Having an in-house property management division essentially means starting another business from the ground up. If we brought property management in-house today with a portfolio of over 4,000 multifamily units, our 6 person team would balloon to over 100 people. We’re certainly not afraid of the work, but the amount of resources required to ramp up hiring and implement the necessary systems would create serious growing pains.
While we think property management is absolutely critical to our success, to us it falls in the category of working IN rather than ON the business. The pace of leasing, maintenance requests, and people management are all elements of the business that take time away from our true strengths: working with our investors, asset managing our portfolio, and finding the next great deal.
The same argument can be applied to property management companies: their systems make them very efficient and effective at what they do, which would be an extremely heavy lift to try and replicate. Large-scale property management companies, like the one we have partnered with, have corporate-sized departments that can be leveraged by smaller owners; for example robust marketing, HR, and accounting departments. Plus, their understanding of the nuances of tenant relations, compliance, and leasing operations is not easily recreated.
Attracting and retaining talent is crucial in vertical integration in property management, especially in a people-heavy business. And in our experience, the best talent wants to see a career path and growth trajectory. Assistant managers want promotion opportunities to become a manager. Managers want bigger assets, to get experience in a lease-up vs a value-add, or become a regional manager. Same story on the maintenance side. You have to be able to show your people where and how they can grow.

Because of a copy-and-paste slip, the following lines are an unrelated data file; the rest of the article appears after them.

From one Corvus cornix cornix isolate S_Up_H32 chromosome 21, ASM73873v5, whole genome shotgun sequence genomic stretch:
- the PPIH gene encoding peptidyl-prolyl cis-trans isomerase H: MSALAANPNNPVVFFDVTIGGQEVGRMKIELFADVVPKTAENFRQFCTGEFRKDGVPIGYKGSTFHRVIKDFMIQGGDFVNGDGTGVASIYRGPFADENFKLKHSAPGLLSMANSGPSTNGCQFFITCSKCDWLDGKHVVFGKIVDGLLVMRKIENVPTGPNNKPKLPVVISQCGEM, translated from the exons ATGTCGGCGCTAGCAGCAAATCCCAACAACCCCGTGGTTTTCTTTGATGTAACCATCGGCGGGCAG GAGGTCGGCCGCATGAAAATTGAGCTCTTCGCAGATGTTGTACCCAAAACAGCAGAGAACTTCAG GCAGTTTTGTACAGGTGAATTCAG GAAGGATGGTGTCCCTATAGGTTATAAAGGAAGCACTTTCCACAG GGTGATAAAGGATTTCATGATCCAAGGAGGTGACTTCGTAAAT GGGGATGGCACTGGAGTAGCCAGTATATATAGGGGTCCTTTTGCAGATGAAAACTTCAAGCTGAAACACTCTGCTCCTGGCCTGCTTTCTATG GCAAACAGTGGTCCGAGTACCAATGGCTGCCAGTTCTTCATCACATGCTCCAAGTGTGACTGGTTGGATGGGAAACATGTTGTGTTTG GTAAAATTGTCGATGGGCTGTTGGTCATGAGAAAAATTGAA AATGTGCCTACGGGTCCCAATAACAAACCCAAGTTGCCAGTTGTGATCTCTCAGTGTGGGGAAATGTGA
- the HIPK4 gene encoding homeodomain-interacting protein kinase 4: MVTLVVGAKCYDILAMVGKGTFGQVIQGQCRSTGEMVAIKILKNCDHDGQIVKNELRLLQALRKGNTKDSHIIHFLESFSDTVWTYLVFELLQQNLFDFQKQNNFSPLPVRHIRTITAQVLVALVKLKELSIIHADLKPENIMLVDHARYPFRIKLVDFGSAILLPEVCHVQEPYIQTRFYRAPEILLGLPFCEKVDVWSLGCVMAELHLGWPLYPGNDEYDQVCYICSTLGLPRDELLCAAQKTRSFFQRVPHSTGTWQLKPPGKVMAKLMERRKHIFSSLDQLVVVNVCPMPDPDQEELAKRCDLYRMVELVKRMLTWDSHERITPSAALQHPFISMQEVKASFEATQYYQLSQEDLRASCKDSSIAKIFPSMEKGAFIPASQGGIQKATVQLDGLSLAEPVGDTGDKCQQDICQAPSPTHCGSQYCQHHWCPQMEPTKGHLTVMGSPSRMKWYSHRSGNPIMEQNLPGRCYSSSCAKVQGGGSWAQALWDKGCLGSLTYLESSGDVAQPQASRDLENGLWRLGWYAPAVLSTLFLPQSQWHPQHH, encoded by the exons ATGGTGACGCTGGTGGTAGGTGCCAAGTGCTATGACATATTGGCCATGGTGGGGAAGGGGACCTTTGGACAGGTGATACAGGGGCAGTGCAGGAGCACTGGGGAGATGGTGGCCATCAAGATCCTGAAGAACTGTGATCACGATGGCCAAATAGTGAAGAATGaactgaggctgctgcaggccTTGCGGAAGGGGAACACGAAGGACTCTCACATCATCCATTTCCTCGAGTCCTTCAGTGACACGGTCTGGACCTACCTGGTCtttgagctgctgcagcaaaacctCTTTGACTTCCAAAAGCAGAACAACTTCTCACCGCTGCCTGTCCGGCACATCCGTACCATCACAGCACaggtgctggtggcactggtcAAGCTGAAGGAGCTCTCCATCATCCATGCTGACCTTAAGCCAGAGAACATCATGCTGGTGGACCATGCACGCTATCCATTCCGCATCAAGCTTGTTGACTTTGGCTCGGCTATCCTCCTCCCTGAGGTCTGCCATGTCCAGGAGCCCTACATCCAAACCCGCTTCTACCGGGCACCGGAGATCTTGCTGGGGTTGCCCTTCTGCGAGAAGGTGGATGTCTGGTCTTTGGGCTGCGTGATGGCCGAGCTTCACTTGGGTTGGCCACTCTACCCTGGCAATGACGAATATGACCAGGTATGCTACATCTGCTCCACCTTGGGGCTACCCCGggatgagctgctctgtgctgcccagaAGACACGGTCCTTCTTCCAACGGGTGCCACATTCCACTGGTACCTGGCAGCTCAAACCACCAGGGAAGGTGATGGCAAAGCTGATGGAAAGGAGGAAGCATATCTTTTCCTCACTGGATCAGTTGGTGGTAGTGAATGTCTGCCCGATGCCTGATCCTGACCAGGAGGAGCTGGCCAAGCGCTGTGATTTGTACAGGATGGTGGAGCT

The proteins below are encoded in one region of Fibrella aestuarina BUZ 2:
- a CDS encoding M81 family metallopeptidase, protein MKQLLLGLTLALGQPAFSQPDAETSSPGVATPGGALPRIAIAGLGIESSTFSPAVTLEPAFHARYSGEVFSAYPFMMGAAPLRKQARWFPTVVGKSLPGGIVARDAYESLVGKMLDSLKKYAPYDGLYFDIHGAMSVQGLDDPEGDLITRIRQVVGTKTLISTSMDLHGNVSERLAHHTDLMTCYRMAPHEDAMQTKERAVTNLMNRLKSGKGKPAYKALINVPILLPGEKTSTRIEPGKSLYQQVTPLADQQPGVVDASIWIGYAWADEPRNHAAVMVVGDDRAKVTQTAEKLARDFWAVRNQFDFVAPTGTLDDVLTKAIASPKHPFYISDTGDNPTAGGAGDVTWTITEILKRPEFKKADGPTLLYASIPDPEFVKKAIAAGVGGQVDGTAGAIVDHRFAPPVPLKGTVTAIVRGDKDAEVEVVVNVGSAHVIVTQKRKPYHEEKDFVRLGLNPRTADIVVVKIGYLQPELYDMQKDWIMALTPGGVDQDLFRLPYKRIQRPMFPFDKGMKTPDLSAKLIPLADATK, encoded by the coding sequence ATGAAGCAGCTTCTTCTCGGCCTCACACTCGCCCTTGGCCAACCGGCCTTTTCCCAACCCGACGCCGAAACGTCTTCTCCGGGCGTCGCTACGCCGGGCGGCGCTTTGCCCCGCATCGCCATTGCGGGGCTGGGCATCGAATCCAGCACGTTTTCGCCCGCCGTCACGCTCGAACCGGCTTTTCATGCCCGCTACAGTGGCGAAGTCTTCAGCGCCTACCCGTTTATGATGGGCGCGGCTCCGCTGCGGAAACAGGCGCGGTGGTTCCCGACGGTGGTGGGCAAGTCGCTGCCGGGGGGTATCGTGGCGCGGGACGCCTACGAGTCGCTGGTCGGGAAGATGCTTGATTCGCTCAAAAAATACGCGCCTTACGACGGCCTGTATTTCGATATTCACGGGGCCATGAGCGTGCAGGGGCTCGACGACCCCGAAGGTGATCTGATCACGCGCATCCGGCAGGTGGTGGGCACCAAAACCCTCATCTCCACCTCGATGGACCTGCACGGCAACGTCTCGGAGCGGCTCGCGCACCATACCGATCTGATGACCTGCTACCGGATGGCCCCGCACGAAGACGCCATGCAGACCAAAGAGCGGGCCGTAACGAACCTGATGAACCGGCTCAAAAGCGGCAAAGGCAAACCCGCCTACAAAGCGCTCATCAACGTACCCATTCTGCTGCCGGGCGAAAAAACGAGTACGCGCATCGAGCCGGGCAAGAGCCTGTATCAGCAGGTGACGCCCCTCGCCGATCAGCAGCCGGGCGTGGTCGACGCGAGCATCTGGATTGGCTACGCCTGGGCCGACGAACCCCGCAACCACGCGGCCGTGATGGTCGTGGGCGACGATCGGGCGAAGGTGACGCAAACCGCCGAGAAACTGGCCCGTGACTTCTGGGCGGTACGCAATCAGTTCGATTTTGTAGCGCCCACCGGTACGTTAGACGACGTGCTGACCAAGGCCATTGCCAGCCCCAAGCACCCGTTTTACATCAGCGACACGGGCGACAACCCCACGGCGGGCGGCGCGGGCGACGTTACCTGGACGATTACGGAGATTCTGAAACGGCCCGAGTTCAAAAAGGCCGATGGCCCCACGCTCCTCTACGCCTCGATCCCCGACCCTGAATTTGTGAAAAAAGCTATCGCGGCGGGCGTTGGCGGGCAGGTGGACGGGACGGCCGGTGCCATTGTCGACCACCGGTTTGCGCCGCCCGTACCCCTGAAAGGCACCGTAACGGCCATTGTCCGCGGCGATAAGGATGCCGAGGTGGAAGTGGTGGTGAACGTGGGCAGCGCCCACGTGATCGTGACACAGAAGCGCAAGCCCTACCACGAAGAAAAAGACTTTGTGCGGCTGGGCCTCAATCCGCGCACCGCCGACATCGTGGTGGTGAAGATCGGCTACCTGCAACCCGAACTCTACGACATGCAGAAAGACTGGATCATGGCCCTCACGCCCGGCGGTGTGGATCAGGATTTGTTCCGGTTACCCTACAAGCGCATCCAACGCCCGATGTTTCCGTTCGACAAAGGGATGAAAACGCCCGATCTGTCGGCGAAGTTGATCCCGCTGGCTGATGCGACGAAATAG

However, multifamily is a transactional market and every time an asset is bought or sold, it creates uncertainty for the team members on site. Will they be retained? Will they be looking for a new job? Are they loyal to the asset or to the company? By leveraging the scale of a management company with 50,000 units, we can make sure our very best people aren’t worried about the status of their jobs every other month.
Profit Motives Change with In-House Property Management
Once you decide to bring management in-house, your motives change, affecting your strategy for vertical integration in property management. If all of a sudden we have a headcount of 100+ employees, we would have a huge payroll burden and a bunch more overhead to absorb. Our fear is that you start looking at how many fees will be generated on every deal vs what the investment returns look like. That is a path we don’t want to head down. The art of real estate is one of our favorite things about the business–putting the deal together, imagining the future of the asset. If we’re just looking for fees, we lose that feel and wind up with mediocre deals.
Striking a Balance: Hybrid Vertical Integration in Property Management for Optimal Performance
The success of a property is greatly impacted by the property management team. When we have a rock star team we crush it. When there is an issue with the onsite team, we see property performance suffer. But, as we’ve highlighted, you can wind up with a bunch of other issues and challenges if you decide to do it yourself.
At the end of the day, we’re very involved in all our assets and feel like we have created a hybrid approach that works well, especially when it comes to vertical integration in property management. We spend a lot of time with our teams and at our properties (which is why we focus on Austin and San Antonio). And no matter what, we prioritize communication with our partners, playing to our strengths, and doing what continually drives success across our ventures.
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Andrew Campbell is a native Austinite and Managing Partner at Wildhorn. He is a real estate entrepreneur who first broke into the business in 2008 as a passive investor. In 2010 he transitioned into active investing and management of a personal portfolio that grew to 76 units across Austin and San Antonio. He earned his stripes building and managing his personal portfolio before founding Wildhorn Capital and focusing on larger multifamily buildings. At Wildhorn, he is focused on Acquisitions and maintaining Investor Relations, utilizing his marketing and communications background to build long-term relationships.